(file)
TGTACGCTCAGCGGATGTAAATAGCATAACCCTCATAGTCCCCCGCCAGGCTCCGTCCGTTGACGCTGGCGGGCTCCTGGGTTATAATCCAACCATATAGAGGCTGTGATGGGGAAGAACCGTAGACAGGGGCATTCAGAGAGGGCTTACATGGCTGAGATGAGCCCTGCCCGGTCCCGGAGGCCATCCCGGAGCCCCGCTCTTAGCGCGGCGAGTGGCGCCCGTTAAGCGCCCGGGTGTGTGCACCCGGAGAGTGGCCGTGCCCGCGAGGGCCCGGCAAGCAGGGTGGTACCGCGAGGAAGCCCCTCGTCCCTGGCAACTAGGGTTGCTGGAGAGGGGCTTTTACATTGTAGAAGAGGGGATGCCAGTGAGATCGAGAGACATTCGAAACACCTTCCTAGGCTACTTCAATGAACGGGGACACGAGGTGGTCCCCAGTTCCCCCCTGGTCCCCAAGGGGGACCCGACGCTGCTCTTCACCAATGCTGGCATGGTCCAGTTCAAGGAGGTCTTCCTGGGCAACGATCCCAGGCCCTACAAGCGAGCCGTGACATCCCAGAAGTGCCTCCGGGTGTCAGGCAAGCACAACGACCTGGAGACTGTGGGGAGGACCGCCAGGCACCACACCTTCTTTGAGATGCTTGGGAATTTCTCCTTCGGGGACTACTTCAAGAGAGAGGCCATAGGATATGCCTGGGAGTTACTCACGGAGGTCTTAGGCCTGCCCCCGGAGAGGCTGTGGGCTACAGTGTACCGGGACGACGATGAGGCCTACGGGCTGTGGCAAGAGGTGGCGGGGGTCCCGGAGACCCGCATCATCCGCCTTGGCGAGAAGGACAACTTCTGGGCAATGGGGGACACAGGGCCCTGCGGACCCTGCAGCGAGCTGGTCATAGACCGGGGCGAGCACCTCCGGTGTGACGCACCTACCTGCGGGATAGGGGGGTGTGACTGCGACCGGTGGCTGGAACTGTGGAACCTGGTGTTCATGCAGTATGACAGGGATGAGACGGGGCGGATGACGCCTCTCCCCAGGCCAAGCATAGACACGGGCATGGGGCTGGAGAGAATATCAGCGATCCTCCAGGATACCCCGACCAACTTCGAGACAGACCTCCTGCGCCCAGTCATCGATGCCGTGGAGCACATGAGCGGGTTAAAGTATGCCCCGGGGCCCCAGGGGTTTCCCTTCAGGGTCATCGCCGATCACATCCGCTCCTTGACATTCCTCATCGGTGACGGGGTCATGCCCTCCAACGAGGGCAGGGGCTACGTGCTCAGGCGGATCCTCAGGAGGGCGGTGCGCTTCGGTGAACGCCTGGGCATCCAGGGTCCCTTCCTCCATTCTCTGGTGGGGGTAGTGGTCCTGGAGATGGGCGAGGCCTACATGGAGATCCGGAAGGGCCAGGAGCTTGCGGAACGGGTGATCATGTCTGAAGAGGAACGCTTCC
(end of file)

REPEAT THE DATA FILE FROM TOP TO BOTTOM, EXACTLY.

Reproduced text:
TGTACGCTCAGCGGATGTAAATAGCATAACCCTCATAGTCCCCCGCCAGGCTCCGTCCGTTGACGCTGGCGGGCTCCTGGGTTATAATCCAACCATATAGAGGCTGTGATGGGGAAGAACCGTAGACAGGGGCATTCAGAGAGGGCTTACATGGCTGAGATGAGCCCTGCCCGGTCCCGGAGGCCATCCCGGAGCCCCGCTCTTAGCGCGGCGAGTGGCGCCCGTTAAGCGCCCGGGTGTGTGCACCCGGAGAGTGGCCGTGCCCGCGAGGGCCCGGCAAGCAGGGTGGTACCGCGAGGAAGCCCCTCGTCCCTGGCAACTAGGGTTGCTGGAGAGGGGCTTTTACATTGTAGAAGAGGGGATGCCAGTGAGATCGAGAGACATTCGAAACACCTTCCTAGGCTACTTCAATGAACGGGGACACGAGGTGGTCCCCAGTTCCCCCCTGGTCCCCAAGGGGGACCCGACGCTGCTCTTCACCAATGCTGGCATGGTCCAGTTCAAGGAGGTCTTCCTGGGCAACGATCCCAGGCCCTACAAGCGAGCCGTGACATCCCAGAAGTGCCTCCGGGTGTCAGGCAAGCACAACGACCTGGAGACTGTGGGGAGGACCGCCAGGCACCACACCTTCTTTGAGATGCTTGGGAATTTCTCCTTCGGGGACTACTTCAAGAGAGAGGCCATAGGATATGCCTGGGAGTTACTCACGGAGGTCTTAGGCCTGCCCCCGGAGAGGCTGTGGGCTACAGTGTACCGGGACGACGATGAGGCCTACGGGCTGTGGCAAGAGGTGGCGGGGGTCCCGGAGACCCGCATCATCCGCCTTGGCGAGAAGGACAACTTCTGGGCAATGGGGGACACAGGGCCCTGCGGACCCTGCAGCGAGCTGGTCATAGACCGGGGCGAGCACCTCCGGTGTGACGCACCTACCTGCGGGATAGGGGGGTGTGACTGCGACCGGTGGCTGGAACTGTGGAACCTGGTGTTCATGCAGTATGACAGGGATGAGACGGGGCGGATGACGCCTCTCCCCAGGCCAAGCATAGACACGGGCATGGGGCTGGAGAGAATATCAGCGATCCTCCAGGATACCCCGACCAACTTCGAGACAGACCTCCTGCGCCCAGTCATCGATGCCGTGGAGCACATGAGCGGGTTAAAGTATGCCCCGGGGCCCCAGGGGTTTCCCTTCAGGGTCATCGCCGATCACATCCGCTCCTTGACATTCCTCATCGGTGACGGGGTCATGCCCTCCAACGAGGGCAGGGGCTACGTGCTCAGGCGGATCCTCAGGAGGGCGGTGCGCTTCGGTGAACGCCTGGGCATCCAGGGTCCCTTCCTCCATTCTCTGGTGGGGGTAGTGGTCCTGGAGATGGGCGAGGCCTACATGGAGATCCGGAAGGGCCAGGAGCTTGCGGAACGGGTGATCATGTCTGAAGAGGAACGCTTCC